• “it should not detract from the intrinsic qualities, like a pedestrian-friendly environment and a unique sense of place. Parking should be viewed as a supportive tool to help make downtown attractions easier to access.”
  • “create additional parking facilities in the Downtown area…It is crucial that all new parking facilities be designed and located so that they do not adversely impact Richmond’s traditional downtown character”
  • “The City and owners of the few significant private parking lots in the Downtown should improve the efficiency of existing parking areas in order to optimize the use of the offstreet parking that exists at present”
  • “small, well-designed lots will actually make Richmond more pedestrian-friendly by improving the quality of the walking environment”
  • “off-street parking lots and structures should not be located on major downtown commercial streets, in the middle of clusters of storefronts, at peak land value intersections, or along primary pedestrian corridors. These locations disrupt continuous pedestrian flow, decreasing the potential volume of pedestrians passing in front of businesses. Moreover, they can reduce densities and render the downtown less walkable”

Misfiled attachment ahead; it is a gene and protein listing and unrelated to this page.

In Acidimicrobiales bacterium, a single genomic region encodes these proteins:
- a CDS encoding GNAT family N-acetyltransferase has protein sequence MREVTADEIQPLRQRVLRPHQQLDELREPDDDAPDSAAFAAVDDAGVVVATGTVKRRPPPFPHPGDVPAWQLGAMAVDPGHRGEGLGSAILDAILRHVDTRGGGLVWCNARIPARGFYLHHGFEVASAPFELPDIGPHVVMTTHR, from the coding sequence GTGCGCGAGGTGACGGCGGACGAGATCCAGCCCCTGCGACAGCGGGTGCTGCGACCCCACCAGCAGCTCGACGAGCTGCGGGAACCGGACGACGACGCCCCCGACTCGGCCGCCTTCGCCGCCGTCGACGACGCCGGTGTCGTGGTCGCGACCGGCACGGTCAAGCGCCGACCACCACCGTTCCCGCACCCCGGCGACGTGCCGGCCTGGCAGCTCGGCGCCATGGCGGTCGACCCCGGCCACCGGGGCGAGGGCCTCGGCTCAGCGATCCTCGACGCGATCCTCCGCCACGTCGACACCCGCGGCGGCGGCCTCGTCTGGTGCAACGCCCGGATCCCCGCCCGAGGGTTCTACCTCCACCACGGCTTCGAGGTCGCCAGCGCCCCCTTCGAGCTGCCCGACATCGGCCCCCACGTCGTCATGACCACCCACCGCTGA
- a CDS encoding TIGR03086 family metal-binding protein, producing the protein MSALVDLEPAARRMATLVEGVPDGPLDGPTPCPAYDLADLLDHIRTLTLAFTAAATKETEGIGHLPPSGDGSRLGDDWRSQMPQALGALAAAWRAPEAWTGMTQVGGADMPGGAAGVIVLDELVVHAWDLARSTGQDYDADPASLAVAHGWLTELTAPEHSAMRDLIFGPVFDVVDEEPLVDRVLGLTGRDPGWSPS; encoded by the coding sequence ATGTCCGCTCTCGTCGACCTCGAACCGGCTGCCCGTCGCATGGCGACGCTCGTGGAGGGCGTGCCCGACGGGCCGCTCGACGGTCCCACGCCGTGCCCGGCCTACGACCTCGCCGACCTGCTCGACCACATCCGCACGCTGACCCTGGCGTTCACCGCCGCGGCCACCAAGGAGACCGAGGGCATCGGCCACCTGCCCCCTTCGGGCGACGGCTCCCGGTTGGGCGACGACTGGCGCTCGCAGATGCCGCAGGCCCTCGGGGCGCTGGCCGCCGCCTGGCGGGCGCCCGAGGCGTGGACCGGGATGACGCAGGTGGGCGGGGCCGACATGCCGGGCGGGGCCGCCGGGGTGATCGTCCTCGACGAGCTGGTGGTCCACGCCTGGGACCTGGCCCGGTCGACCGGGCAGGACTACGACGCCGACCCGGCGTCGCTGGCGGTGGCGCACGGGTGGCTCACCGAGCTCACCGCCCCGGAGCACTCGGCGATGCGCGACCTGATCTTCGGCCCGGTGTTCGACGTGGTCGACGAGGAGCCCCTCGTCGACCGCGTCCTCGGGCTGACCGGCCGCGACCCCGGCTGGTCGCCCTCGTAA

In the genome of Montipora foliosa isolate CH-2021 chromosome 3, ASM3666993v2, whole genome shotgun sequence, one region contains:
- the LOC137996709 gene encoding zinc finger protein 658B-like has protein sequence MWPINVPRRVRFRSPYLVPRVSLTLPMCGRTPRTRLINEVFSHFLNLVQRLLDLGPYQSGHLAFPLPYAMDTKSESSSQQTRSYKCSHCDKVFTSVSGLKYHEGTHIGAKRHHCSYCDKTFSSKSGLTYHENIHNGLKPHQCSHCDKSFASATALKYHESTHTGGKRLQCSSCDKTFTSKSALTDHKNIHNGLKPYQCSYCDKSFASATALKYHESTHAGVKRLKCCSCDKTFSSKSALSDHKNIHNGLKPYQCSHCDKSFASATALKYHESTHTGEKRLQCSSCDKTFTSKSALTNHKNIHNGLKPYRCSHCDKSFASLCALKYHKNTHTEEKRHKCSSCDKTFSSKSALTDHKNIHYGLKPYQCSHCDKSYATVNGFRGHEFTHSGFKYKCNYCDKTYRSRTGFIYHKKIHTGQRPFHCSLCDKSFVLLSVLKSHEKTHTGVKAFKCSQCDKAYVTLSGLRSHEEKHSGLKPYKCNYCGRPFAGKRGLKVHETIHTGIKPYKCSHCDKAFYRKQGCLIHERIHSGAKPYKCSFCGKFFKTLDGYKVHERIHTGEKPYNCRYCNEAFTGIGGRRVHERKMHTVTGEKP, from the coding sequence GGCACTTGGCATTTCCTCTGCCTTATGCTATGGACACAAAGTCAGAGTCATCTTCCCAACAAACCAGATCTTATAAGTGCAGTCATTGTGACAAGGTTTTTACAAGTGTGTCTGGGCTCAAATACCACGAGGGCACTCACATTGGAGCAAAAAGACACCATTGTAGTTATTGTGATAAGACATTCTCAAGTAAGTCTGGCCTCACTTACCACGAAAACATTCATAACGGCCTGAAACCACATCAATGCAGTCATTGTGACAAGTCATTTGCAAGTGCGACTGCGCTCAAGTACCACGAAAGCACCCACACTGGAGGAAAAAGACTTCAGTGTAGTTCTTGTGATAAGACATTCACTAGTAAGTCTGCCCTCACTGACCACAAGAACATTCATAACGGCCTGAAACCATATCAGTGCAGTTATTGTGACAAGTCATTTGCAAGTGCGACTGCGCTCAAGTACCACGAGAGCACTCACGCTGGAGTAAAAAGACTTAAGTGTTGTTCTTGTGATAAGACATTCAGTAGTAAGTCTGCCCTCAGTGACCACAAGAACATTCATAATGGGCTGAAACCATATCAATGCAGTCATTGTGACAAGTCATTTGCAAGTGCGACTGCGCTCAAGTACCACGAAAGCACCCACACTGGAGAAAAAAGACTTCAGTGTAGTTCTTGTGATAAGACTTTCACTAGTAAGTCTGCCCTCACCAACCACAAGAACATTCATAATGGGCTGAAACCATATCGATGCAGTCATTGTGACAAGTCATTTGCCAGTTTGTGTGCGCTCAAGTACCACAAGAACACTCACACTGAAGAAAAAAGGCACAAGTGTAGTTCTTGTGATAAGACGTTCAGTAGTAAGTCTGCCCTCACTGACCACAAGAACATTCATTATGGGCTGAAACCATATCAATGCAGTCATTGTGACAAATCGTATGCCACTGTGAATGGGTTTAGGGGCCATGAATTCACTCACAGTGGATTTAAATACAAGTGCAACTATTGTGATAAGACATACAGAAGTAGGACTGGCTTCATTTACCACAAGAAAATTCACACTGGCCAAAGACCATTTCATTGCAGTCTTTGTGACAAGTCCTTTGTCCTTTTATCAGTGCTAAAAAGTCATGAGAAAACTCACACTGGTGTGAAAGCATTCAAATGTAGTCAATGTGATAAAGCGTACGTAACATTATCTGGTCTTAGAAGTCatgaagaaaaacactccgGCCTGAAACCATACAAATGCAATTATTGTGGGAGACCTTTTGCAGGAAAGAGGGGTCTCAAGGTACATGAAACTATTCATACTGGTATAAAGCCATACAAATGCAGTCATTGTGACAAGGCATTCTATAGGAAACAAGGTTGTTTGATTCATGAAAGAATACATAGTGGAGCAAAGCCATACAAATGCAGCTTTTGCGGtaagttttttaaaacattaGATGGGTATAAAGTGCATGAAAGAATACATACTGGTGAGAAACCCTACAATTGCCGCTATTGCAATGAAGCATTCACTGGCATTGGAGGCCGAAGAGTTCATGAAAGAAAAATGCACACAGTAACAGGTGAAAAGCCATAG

Again, I’m not sure we’re ever going to find the perfect parking situation. But most places we think of as desirable destinations aren’t known for their great parking experiences. When I have a good trip to a place like downtown Chicago, it’s not the parking part that will stand out as the most fun or easy. We jump through those hoops because the overall experience is worth it.

We should fix the parking situation as much as we can with existing resources. We should educate people who might be abusing the current system, and hold them accountable if they don’t respond. But we should focus most of our efforts on making a visit to downtown Richmond worth it enough that people will choose a bit of parking inconvenience to have the overall experience.


Photo by Stephen Rees